Regarding public transport and KL
By Hafidz Baharom
Before we begin looking at what manifestos should promise, we need to know what is already in place for Kuala Lumpur and the Greater Klang Valley.
We have two Light Rail Transit (LRT) lines, and an additional line to link Bandar Utama to Klang by 2021 – the LRT3 Line currently in the initial stages of development.
We have the Mass Rail Transit (MRT) line from Sungai Buloh to Kajang, with two more lines already under construction connecting KL to Putrajaya – which will hopefully be cheaper than the Express Rail Line (ERL).
And finally, we have the Monorail line within central KL which is supposed to be extended to Old Klang Road, which has been put on hold – and have some court cases attached to it, which will make it slower.
Of course, we do have a Bus Rapid Transit (BRT) from Sunway into KL, but the fares are so high that it doesn’t make sense – perhaps one thing I would agree with the Penang Institute.
A few more BRTs have been planned, including one from Klang into KL which has been put on hold – my guess is this is waiting for the start of the LRT first.
Pakatan’s plan: More cars, more buses? Huh?
And this is where Pakatan Harapan’s manifesto gives a mixed bag that was faced by SPAD and even the government in the early 2000s and 2010s until now, which gives us this problem with traffic congestion.
You cannot subsidise cars and public transportation together.
Firstly, it takes money away from public transportation, and two, you’re doubling the cost on the government. And this is exactly what the Pakatan manifesto plans on doing.
We know why they do it – they do it because they want to win the rural votes by promoting cheaper petrol for their motorcycles and small cars – which doesn’t make sense. Primarily, because the manifesto details petrol subsidies for cars under 1300CC and motorcycles under 125CC. A MyVi is already 1329CC, a Proton Saga is 1332CC.
Thus, what cars are they subsidising? Perhaps they could clarify.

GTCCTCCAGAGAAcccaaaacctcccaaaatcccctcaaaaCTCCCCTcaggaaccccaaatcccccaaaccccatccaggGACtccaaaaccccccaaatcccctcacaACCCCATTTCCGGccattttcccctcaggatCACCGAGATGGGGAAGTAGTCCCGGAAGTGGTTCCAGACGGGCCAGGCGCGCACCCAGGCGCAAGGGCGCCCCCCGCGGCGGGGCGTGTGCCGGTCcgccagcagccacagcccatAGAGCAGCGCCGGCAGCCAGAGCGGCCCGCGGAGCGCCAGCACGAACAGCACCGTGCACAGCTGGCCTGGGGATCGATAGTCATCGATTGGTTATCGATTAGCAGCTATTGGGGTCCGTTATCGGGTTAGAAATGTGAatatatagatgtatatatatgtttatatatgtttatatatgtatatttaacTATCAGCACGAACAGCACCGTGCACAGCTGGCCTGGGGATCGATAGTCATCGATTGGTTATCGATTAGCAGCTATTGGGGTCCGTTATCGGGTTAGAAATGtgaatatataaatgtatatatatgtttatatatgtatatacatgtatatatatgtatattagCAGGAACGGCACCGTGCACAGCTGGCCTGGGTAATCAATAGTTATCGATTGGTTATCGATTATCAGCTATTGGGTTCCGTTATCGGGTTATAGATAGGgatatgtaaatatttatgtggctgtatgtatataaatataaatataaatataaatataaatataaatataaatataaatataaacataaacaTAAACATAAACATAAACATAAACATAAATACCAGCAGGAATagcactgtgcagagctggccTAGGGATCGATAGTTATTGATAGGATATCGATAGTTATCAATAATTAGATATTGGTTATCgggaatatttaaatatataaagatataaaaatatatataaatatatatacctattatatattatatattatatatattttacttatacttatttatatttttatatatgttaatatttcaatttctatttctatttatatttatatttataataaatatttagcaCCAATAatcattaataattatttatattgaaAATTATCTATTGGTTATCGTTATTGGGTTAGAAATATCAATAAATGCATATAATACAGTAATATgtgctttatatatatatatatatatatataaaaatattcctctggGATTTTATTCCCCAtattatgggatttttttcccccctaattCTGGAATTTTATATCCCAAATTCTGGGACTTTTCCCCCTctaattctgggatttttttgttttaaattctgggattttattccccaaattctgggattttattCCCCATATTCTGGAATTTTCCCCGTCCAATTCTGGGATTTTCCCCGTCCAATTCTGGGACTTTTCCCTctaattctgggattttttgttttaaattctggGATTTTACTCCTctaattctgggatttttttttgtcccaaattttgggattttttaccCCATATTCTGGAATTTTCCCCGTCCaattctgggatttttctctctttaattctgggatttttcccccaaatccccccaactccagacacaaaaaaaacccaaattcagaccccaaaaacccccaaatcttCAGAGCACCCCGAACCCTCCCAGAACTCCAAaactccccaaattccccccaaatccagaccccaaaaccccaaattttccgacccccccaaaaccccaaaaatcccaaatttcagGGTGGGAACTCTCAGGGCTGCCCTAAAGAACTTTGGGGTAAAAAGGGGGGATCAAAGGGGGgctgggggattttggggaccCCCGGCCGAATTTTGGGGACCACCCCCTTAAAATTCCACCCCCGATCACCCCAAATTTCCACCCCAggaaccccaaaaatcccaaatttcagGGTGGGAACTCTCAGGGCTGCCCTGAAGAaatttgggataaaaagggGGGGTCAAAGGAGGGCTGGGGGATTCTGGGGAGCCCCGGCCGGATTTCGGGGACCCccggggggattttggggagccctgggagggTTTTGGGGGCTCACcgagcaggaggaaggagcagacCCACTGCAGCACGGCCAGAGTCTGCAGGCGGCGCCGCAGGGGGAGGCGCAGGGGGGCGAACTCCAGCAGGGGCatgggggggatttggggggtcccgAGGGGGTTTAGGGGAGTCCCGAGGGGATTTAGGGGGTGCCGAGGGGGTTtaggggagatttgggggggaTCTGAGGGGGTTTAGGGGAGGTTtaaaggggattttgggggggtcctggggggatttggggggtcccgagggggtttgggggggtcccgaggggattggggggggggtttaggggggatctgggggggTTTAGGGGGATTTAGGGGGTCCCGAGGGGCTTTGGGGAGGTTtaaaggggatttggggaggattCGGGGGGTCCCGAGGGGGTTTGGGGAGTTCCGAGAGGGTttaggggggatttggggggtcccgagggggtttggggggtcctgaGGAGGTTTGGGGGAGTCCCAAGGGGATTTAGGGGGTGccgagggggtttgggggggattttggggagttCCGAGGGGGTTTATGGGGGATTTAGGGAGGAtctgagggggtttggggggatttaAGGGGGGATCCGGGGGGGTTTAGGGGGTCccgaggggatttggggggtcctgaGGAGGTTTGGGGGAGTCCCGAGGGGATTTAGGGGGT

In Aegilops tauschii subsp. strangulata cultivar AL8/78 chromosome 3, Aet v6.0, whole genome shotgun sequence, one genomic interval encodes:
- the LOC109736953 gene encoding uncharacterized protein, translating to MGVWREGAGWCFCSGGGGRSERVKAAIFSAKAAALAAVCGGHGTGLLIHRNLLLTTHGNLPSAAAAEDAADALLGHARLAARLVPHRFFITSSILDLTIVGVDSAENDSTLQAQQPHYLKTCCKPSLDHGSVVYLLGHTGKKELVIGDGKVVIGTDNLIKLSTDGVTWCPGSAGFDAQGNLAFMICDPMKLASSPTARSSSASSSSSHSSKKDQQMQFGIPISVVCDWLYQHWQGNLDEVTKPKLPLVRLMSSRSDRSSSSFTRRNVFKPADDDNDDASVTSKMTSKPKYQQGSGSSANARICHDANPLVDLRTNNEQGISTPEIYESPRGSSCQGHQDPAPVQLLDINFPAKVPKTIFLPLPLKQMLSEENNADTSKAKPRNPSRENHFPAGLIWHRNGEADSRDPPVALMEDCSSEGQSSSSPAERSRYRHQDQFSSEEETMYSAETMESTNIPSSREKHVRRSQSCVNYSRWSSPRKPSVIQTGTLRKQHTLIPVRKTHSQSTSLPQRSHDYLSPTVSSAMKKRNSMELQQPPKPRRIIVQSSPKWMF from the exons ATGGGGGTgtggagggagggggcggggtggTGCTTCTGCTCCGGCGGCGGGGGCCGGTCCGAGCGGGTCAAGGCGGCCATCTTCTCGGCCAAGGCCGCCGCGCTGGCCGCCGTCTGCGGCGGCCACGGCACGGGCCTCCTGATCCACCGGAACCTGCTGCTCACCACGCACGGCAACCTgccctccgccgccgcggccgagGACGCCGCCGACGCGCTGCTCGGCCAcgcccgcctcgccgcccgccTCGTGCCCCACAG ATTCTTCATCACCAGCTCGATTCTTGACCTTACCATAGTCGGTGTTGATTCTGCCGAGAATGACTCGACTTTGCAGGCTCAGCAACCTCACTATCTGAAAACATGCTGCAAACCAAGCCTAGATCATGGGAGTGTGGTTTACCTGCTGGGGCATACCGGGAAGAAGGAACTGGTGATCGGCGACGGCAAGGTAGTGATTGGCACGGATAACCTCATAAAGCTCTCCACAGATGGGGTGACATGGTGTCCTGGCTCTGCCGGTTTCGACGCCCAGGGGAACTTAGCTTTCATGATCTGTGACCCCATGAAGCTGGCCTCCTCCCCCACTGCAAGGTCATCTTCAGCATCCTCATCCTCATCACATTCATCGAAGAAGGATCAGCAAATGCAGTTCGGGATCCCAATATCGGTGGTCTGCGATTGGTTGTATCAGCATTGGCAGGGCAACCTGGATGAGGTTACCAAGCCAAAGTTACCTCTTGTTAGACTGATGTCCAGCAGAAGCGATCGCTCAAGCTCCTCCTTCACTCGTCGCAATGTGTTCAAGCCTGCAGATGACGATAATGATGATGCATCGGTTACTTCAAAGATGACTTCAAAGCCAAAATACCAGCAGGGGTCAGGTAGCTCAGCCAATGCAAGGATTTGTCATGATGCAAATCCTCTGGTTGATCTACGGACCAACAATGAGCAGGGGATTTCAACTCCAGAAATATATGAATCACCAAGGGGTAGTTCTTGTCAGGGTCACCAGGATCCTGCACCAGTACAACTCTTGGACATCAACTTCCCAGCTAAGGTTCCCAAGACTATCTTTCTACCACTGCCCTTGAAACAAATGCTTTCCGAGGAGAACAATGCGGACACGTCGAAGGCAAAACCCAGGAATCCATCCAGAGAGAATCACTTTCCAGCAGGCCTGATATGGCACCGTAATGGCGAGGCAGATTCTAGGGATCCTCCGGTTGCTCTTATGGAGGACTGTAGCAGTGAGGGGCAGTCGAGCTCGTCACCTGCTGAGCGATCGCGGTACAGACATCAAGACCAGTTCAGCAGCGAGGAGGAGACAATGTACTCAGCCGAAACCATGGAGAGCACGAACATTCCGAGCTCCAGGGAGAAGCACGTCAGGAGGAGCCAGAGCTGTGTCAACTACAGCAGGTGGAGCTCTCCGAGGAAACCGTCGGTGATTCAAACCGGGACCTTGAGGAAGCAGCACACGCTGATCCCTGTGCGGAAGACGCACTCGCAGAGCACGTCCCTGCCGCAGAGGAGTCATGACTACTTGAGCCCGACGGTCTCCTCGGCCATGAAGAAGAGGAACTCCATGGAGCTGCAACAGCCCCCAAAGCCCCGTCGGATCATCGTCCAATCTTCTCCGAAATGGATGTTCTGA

Similarly, with the removal of tolls, they are making driving cheaper in KL, not anywhere else. And thus, expect no form of control to encourage public transport. Unless, of course, they are going to implement a congestion charge – not mentioned in their manifesto.
In October last year, a DAP MP said that driving was cheaper than taking public transport. Well, with the removal of these limitations – by having cheap petrol, no tolls, and even a tax exemption for the first household car – what exactly are they doing to make public transport cheaper?
The introduction of a RM100 per month unlimited use pass for public transportation?
No, that’s not how it works.
Similarly, the idea of introducing 10,000 buses nationwide whilst encouraging cars don’t work – it is ensuring that the 10,000 buses will in fact get stuck in traffic congestion unless you’re implementing BRTs.
Not thought through properly
For some reason, this was not thought through by the Pakatan manifesto. Instead, it seems that they want to give Malaysians whatever they want without getting people to think of the ramifications of their actions on the environment.
Isn’t this contradictory to their whole idea of plastic bags banned to protect the environment?
Kuala Lumpur and the Klang Valley needs better interconnectivity with buses and rails, to move away from the idea of cars and motorcycles, if we are really interested into evolving to a first class mentality.
And to do that, we need to increase parking charges, tax petrol, keep the tolls or implement a congestion charge, and even implement the Automated Enforcement System for traffic laws and also emissions from cars that are badly maintained and polluting the air – especially the trucks.
Thus, this manifesto reads more like an auto industry promo, rather than one to make Malaysians change and evolve how they travel.